In the nuanced world of grass-court preparation, consistency is king. Like grass itself, it’s a mantra that Canadian agronomist Barry Britton lives and breathes by.
Achieving consistency of speed and bounce across the three match courts and three practice courts at the TC Weissenhof, home of the MercedesCup ATP World Tour 250 tennis tournament, is no easy feat. Enter Britton, his four-member court crew and a trusty yellow engineering tool, the Clegg hammer, a common engineering tool (often used in road construction and house foundations preparation) to measure the density of soil.
“The key thing is to match all the courts if you can,” Britton says. “We don’t want dead spots; we want uniformity. But we’re working with plants that are growing at different rates, have different root structures, a different bio mass and with different soils. You have to accept that you will get dead spots, but we try to eliminate them as much as possible. That’s the beauty of playing with a living surface.
“I know where the dead spots are. But I can’t let that out as players would play to those spots. But a smart player, the really professional ones, will pick up areas on the court where the ball reacts differently.”
It doesn’t matter if you’re a low-ranked qualifier or Roger Federer. If you’re practising in the 4pm-5pm hour, you better build in an extra few minutes to accommodate Britton and his yellow instrument of choice. On a typical day, Britton heads out to the practice courts at that time of day to begin poking and prodding the playing surface. By then, the courts have already been roughed up by players and endured the toughest heat of the day.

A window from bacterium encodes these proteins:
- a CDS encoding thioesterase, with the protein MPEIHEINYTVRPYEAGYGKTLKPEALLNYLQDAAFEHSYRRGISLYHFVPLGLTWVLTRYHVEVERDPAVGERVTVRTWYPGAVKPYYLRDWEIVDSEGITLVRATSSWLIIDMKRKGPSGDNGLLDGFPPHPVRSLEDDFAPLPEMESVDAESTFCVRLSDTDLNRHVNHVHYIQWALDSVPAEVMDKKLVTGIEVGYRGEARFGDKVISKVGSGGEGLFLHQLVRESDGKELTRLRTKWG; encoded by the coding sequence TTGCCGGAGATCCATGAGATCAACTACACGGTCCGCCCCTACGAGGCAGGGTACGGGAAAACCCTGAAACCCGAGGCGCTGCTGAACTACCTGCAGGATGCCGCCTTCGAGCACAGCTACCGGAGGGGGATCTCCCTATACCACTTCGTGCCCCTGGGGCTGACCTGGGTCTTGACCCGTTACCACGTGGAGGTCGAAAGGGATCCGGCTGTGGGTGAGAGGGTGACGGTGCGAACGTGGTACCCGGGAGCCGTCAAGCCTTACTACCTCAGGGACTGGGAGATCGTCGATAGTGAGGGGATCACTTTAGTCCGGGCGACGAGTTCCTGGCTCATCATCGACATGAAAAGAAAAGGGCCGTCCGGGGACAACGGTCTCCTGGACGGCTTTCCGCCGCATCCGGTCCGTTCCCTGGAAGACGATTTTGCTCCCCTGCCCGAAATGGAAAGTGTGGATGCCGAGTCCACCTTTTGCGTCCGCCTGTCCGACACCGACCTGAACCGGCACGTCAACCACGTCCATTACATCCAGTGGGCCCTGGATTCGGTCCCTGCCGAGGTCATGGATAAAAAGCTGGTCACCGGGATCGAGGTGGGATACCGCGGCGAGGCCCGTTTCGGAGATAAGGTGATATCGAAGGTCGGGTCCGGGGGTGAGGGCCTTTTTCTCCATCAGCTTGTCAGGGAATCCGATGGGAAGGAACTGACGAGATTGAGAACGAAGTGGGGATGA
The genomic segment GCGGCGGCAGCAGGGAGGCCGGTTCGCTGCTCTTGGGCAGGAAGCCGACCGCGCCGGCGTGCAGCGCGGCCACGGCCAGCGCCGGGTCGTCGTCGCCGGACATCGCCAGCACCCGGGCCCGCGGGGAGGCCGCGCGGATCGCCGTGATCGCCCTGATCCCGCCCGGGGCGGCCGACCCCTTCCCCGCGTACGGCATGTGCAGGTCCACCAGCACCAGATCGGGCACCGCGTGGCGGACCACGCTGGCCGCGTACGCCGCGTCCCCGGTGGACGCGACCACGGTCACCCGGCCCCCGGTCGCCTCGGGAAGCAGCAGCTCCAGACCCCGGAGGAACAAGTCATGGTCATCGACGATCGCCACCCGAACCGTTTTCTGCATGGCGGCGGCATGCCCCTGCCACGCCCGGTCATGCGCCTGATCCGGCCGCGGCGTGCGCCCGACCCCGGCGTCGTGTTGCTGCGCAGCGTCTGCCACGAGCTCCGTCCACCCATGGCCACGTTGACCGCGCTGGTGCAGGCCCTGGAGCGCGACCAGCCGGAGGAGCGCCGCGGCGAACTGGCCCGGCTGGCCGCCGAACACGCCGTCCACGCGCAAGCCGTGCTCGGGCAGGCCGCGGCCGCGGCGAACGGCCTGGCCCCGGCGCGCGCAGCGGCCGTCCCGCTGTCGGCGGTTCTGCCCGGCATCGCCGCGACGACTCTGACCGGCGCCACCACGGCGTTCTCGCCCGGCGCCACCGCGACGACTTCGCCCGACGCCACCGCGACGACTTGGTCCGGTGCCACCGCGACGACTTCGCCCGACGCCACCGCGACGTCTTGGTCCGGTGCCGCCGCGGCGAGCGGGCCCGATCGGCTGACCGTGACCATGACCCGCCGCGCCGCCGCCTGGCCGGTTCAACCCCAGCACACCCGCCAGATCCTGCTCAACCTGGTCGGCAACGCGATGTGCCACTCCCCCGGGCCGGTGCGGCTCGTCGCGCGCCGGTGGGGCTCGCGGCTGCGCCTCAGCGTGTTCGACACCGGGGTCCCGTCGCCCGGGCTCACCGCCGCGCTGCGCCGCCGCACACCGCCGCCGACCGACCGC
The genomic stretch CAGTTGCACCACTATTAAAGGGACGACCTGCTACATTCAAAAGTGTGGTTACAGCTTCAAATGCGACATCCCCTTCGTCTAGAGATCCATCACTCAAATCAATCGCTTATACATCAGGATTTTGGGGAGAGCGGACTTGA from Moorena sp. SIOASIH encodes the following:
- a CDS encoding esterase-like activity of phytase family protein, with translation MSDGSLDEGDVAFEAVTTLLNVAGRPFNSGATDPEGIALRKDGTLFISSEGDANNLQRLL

Only the match courts can breathe easy, but their turn will come later in the evening. “I can’t go on the match courts because if I make an indentation and a ball hits it, a player might blame the agronomist. So I wait till after the matches are done,” Britton says.
The data-collection process is relatively quick, taking just a few minutes. Britton tests six areas of the court, far fewer than the 30 each side he may test in the weeks leading up to the event, when the courts are divided into grids. Remedial action to improve consistency during a tournament is limited to rolling, irrigating (watering or applying covers to trap humidity) and fine mowing.
“Earlier this week I went out to Court 4 and Roger was practising,” Britton says. “I asked if I could come on the court and he said, ‘Absolutely’ and showed an interest in what we were doing. I said our goal was to get the courts consistent and uniform. He wished us good luck. And Viktor Troicki was very interested to know what we were doing. Most players are. They want to know what is going on.”
Britton has worked for the tournament since 2015, when it switched from clay to grass. He says that growing conditions this year were extreme. “They were the worst conditions I had seen to grow grass. March and April were so cold and wet that there was a lot of damage on the courts. It was everything we could do just to get grass on centre court.”
Ahead of the tournament, Britton works with the club’s court keeper, promoter and ATP officials to ensure that the courts are ready for prime time when the grass season begins. “We try to build these courts to Wimbledon standards and we use the three identical rye grasses used there. We’re learning that that may not be conducive to the winters we get here, where we get a lot of winter injury and damage. We’re restricted with the integrated pest management products we can use in Stuttgart.”
But come show time, Britton and his team will do everything in their power to deliver the best possible playing surface to kick off the grass season.